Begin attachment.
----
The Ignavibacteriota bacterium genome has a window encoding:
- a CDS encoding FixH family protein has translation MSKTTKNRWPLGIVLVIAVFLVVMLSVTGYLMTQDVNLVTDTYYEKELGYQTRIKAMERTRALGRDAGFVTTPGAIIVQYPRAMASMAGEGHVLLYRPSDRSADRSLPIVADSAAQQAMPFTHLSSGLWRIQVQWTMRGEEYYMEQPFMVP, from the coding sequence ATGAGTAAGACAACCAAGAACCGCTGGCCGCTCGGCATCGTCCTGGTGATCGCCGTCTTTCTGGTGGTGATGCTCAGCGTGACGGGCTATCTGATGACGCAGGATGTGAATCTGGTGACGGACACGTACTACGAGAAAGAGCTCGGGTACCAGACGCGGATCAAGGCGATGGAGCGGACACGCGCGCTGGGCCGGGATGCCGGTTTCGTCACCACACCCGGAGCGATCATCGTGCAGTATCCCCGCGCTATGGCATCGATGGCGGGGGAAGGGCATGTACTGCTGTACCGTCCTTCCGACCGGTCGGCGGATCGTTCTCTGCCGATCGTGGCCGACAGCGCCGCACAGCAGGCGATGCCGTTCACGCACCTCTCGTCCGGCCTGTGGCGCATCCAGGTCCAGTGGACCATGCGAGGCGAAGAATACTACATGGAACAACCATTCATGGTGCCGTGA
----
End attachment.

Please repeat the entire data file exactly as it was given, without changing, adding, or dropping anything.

The Ignavibacteriota bacterium genome has a window encoding:
- a CDS encoding FixH family protein has translation MSKTTKNRWPLGIVLVIAVFLVVMLSVTGYLMTQDVNLVTDTYYEKELGYQTRIKAMERTRALGRDAGFVTTPGAIIVQYPRAMASMAGEGHVLLYRPSDRSADRSLPIVADSAAQQAMPFTHLSSGLWRIQVQWTMRGEEYYMEQPFMVP, from the coding sequence ATGAGTAAGACAACCAAGAACCGCTGGCCGCTCGGCATCGTCCTGGTGATCGCCGTCTTTCTGGTGGTGATGCTCAGCGTGACGGGCTATCTGATGACGCAGGATGTGAATCTGGTGACGGACACGTACTACGAGAAAGAGCTCGGGTACCAGACGCGGATCAAGGCGATGGAGCGGACACGCGCGCTGGGCCGGGATGCCGGTTTCGTCACCACACCCGGAGCGATCATCGTGCAGTATCCCCGCGCTATGGCATCGATGGCGGGGGAAGGGCATGTACTGCTGTACCGTCCTTCCGACCGGTCGGCGGATCGTTCTCTGCCGATCGTGGCCGACAGCGCCGCACAGCAGGCGATGCCGTTCACGCACCTCTCGTCCGGCCTGTGGCGCATCCAGGTCCAGTGGACCATGCGAGGCGAAGAATACTACATGGAACAACCATTCATGGTGCCGTGA